News & Events
Giants’ Pat Shurmur encourages men in Metuchen diocese to ‘make the world a better place’
April 04, 2019
BASKING RIDGE, N.J. – A 20-year coaching veteran of the NFL and a lifelong Catholic, New York Giants Head Coach Pat Shurmur spoke to men in the Diocese of Metuchen during a March 30 Men's Lenten Afternoon of Prayer in the Year of Spiritual Awakening.
Men from around the four-county diocese crowded St. James Church, where they heard from Shurmur and four other men in the diocese, who each gave personal witness talks. The afternoon concluded with a Mass celebrated by Bishop James F. Checchio of Metuchen.
At the start of the afternoon, Bishop Checchio introduced Shurmur, his longtime friend with whom he became acquainted during his time as the Catholic chaplain for the Philadelphia Eagles in 2002-2003.
“He’s worked hard to be a dedicated disciple and friend of Our Lord,” Bishop Checchio said of Shurmur. “It’s that relationship with Our Lord that guides all the other areas of his life.”
Once Shurmur took the floor, he spoke of his trips to Rome to visit Bishop Checchio, who then served at the Pontifical North American College there, first as vice rector and then as rector.
“You know as you rise through the profession and you hit those high peaks and then you deal with adversity, a friend (like Bishop Checchio) is very, very important,” Shurmur said. “Because we’ve supported each other in good times and bad, he’s been a real inspiration and a constant reminder to me, my family and my friends, that we’re all here to just make the world a better place – to live a good life and do what we can for others.”
Speaking directly to the several hundred boys and men gathered, many of whom were fathers and sons, Shurmur emphasized the importance of building good and strong relationships.
In reflecting on his relationship with his own father, he said it shaped him in ways he can’t quantify.
“I really believe we’re a combination of what we deeply believe and what we have experienced,” Shurmur said. “Because of the way he helped me learn how to think and feel, and just the stuff he showed me, he helped shaped me in a way that there’s no way to quantify,” he said of his father.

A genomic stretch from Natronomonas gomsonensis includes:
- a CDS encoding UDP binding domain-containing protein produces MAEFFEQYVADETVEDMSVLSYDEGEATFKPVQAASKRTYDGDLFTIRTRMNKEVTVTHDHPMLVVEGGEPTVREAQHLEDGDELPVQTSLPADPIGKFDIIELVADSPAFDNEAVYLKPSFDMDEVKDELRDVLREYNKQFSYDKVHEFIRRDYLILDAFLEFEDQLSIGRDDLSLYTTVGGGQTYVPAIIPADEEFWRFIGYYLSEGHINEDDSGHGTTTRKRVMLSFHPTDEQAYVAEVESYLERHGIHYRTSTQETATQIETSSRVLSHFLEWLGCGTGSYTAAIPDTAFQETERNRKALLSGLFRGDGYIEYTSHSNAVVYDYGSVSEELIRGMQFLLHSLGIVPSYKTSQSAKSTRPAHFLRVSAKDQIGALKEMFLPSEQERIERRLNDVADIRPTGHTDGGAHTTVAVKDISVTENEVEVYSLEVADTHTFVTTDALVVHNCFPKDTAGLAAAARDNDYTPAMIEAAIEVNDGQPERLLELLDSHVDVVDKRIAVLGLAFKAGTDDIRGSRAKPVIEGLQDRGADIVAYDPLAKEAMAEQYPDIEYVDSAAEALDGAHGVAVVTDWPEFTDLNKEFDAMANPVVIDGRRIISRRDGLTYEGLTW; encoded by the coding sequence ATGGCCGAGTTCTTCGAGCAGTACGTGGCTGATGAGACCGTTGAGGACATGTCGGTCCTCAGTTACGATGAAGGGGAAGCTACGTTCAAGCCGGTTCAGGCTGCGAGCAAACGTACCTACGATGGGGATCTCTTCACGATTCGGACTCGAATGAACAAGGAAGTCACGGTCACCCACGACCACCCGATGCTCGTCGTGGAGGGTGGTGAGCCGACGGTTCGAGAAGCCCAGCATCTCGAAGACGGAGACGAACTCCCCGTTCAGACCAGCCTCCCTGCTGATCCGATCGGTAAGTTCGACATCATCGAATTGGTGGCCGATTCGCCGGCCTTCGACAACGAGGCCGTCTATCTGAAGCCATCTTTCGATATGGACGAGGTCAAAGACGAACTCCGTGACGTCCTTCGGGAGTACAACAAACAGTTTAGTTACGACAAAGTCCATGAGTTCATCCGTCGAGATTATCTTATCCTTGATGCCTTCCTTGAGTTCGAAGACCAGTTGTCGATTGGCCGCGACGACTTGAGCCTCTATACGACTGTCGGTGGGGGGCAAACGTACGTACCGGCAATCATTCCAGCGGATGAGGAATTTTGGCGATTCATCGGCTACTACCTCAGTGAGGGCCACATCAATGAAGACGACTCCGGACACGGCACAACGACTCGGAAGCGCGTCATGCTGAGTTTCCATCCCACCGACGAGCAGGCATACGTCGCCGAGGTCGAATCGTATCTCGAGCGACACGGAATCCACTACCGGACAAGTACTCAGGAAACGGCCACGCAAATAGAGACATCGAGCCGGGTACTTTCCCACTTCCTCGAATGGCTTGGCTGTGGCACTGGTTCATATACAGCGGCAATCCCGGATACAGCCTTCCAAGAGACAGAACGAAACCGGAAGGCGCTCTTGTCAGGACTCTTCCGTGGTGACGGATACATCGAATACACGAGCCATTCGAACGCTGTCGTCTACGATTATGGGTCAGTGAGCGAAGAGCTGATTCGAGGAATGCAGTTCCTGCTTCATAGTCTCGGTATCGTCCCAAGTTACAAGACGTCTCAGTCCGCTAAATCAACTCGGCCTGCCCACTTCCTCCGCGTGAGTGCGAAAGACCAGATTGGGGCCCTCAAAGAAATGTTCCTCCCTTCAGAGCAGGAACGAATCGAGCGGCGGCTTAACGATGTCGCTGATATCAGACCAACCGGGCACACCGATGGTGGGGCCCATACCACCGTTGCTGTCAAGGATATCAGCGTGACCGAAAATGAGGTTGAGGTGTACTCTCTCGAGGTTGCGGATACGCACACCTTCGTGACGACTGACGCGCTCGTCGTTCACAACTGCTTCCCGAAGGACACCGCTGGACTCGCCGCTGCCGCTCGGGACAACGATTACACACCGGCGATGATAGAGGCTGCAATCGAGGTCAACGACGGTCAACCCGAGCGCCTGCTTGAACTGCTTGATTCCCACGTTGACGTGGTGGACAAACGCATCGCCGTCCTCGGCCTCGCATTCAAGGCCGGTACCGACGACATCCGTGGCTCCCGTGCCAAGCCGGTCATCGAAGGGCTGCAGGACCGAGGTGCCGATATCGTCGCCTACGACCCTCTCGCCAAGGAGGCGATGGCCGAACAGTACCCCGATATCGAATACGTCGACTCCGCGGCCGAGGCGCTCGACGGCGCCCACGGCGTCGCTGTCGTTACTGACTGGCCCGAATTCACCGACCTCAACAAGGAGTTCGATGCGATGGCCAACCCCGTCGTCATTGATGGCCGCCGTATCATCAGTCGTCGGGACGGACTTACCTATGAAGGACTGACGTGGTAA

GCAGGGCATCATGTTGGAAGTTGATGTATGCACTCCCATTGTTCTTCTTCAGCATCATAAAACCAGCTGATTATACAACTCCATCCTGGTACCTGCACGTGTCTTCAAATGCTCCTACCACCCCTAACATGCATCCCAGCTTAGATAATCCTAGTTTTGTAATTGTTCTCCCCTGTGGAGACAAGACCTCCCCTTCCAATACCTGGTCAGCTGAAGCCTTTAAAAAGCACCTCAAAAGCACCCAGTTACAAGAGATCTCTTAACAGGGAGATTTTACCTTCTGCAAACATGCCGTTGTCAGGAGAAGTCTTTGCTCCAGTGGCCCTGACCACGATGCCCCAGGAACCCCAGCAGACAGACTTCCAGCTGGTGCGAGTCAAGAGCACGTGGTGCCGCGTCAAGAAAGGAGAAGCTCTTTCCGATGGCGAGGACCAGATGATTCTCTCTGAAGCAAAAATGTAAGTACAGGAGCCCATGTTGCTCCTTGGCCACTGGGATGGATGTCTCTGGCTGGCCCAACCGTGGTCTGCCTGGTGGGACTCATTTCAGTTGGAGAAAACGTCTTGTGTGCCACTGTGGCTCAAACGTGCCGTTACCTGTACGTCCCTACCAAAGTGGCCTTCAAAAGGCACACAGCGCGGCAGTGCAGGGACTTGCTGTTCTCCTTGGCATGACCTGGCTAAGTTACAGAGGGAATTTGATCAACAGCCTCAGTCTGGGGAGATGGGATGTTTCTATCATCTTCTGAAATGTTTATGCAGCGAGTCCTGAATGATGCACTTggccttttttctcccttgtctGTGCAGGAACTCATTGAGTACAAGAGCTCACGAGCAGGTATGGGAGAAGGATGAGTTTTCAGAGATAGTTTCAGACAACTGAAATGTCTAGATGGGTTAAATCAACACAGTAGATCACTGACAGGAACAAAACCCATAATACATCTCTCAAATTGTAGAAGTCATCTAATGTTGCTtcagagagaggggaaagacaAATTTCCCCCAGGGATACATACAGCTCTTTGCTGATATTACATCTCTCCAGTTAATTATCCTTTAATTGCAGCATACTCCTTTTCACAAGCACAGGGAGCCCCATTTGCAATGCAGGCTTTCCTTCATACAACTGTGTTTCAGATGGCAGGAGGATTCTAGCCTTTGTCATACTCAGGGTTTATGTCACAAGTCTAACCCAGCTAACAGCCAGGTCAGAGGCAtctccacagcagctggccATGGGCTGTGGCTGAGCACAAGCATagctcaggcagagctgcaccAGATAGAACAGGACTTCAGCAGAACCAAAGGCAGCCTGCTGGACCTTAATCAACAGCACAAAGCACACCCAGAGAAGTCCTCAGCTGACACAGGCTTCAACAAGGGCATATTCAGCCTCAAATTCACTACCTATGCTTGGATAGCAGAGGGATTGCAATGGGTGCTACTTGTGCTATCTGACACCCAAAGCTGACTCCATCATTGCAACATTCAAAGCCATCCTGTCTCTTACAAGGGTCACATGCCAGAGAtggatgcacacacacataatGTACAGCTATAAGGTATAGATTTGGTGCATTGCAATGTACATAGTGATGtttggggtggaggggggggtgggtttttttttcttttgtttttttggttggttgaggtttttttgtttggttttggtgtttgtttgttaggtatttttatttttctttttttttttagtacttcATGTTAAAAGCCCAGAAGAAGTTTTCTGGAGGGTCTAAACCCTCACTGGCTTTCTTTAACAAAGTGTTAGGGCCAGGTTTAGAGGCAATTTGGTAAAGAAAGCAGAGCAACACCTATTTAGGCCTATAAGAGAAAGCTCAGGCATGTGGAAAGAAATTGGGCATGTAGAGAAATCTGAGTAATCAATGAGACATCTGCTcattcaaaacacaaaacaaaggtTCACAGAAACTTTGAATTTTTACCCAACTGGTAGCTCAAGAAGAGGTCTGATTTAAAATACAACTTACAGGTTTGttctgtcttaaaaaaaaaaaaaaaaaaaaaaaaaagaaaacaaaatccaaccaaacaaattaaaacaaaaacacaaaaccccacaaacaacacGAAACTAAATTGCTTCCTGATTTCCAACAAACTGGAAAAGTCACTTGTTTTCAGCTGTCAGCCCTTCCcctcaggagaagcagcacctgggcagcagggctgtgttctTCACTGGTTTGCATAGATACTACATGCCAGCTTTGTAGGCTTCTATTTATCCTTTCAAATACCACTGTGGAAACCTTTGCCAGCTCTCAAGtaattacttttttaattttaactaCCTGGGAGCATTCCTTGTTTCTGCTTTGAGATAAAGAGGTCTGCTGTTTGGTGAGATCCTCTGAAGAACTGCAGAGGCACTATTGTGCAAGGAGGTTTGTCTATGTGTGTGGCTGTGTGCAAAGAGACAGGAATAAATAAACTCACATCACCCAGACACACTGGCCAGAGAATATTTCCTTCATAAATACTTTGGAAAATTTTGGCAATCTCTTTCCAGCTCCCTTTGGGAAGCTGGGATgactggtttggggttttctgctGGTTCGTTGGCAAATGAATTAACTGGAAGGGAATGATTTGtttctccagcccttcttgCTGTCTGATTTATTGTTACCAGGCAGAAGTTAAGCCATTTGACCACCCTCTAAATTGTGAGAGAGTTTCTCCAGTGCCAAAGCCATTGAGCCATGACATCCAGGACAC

He spoke of his experiences as a child, growing up in the Detroit area, and going to Mass every Sunday at Divine Child Parish in Dearborn, Mich. He recalled how he would race home from Mass to watch Lindsey Nelson and the Notre Dame highlights, since there were no replays at the time.
Shurmur, who said he couldn’t remember a time when he missed Sunday Mass as a child, said, “My father would say, you think about it how you want, it’s the end of the week or the beginning of the new week, but we’re spending an hour together.”
While his father was raised in humble surroundings, Shurmur said he worked hard and accomplished a lot, but was happy and content with what he had, “which was unique,” Shurmur noted. He said his father taught him to live a life of compassion and to help those who can’t help themselves.
Shurmur, a father of four who has been married to his wife, Jennifer, for close to 29 years, said he prioritizes passing on the faith to his children, too. He said he remembered a conversation with his son, Kyle, a practicing Catholic and accomplished football player in his own right who holds passing records at Vanderbilt University, in which he likened the Catholic faith to playing and coaching. Both being a Catholic and playing and coaching run parallel, he said, because they both have to do with following rules, learning to play, correcting course when needed, and encouraging others.
As a faithful Catholic, Shurmur said he believes God drops his anchors in still waters.
“I believe that everyone in here can be an effective leader, but it starts by being a good follower,” Shurmur said. “And, really, to lead you don’t have to be anything extraordinary, you just have to live a life of character and courage.”
He noted three important facets that drive his faith. First, he said, he always takes time for some form of quiet reflective thought and prayer during his day. Then, he stressed the need for active, public and consistent involvement in the sacraments. Finally, Shurmur said, “You got to live your life and you got to try to make the world a better place and I think that’s what we’re all charged to do.”
Shurmur said that even when on the road, he tries to read and pray on a daily basis.
“I have a little prayer card that I have laminated,” Shurmur said. “The one thing about coaches, too, because we might get caught in the rain, is if you stand still long enough, they’ll laminate you,” he quipped.
While Shurmur leads a busy life, he said he at times pauses for a moment to thank God. He invited the men in the audience to do the same and again encouraged them to live a good life.
“When your feet hit the floor, just go live a good life, you can make a difference,” he said.